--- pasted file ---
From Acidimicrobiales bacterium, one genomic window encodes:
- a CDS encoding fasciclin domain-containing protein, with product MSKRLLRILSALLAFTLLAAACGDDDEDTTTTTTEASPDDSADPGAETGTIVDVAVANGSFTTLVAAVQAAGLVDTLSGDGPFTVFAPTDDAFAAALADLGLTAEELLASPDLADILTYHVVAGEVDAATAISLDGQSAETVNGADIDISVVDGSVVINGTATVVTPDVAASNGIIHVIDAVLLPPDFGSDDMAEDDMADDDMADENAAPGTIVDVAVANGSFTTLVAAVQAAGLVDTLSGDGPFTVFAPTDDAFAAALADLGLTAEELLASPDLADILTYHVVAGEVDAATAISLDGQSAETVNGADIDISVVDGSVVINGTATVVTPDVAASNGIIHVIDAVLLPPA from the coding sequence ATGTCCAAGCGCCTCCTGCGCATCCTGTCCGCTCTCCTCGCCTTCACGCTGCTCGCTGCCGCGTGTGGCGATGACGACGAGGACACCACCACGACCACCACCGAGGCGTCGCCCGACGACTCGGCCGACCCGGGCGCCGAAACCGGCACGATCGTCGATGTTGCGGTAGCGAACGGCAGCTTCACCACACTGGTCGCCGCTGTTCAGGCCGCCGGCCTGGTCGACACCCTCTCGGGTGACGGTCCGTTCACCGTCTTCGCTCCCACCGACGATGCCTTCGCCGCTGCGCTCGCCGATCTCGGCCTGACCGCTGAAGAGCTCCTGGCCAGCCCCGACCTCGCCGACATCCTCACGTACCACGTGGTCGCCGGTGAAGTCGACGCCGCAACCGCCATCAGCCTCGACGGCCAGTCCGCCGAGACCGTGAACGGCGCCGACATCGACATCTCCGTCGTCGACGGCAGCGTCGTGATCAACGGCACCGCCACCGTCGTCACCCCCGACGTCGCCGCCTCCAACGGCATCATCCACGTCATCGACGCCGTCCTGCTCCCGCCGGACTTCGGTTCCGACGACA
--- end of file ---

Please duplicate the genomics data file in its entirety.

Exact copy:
From Acidimicrobiales bacterium, one genomic window encodes:
- a CDS encoding fasciclin domain-containing protein, with product MSKRLLRILSALLAFTLLAAACGDDDEDTTTTTTEASPDDSADPGAETGTIVDVAVANGSFTTLVAAVQAAGLVDTLSGDGPFTVFAPTDDAFAAALADLGLTAEELLASPDLADILTYHVVAGEVDAATAISLDGQSAETVNGADIDISVVDGSVVINGTATVVTPDVAASNGIIHVIDAVLLPPDFGSDDMAEDDMADDDMADENAAPGTIVDVAVANGSFTTLVAAVQAAGLVDTLSGDGPFTVFAPTDDAFAAALADLGLTAEELLASPDLADILTYHVVAGEVDAATAISLDGQSAETVNGADIDISVVDGSVVINGTATVVTPDVAASNGIIHVIDAVLLPPA from the coding sequence ATGTCCAAGCGCCTCCTGCGCATCCTGTCCGCTCTCCTCGCCTTCACGCTGCTCGCTGCCGCGTGTGGCGATGACGACGAGGACACCACCACGACCACCACCGAGGCGTCGCCCGACGACTCGGCCGACCCGGGCGCCGAAACCGGCACGATCGTCGATGTTGCGGTAGCGAACGGCAGCTTCACCACACTGGTCGCCGCTGTTCAGGCCGCCGGCCTGGTCGACACCCTCTCGGGTGACGGTCCGTTCACCGTCTTCGCTCCCACCGACGATGCCTTCGCCGCTGCGCTCGCCGATCTCGGCCTGACCGCTGAAGAGCTCCTGGCCAGCCCCGACCTCGCCGACATCCTCACGTACCACGTGGTCGCCGGTGAAGTCGACGCCGCAACCGCCATCAGCCTCGACGGCCAGTCCGCCGAGACCGTGAACGGCGCCGACATCGACATCTCCGTCGTCGACGGCAGCGTCGTGATCAACGGCACCGCCACCGTCGTCACCCCCGACGTCGCCGCCTCCAACGGCATCATCCACGTCATCGACGCCGTCCTGCTCCCGCCGGACTTCGGTTCCGACGACA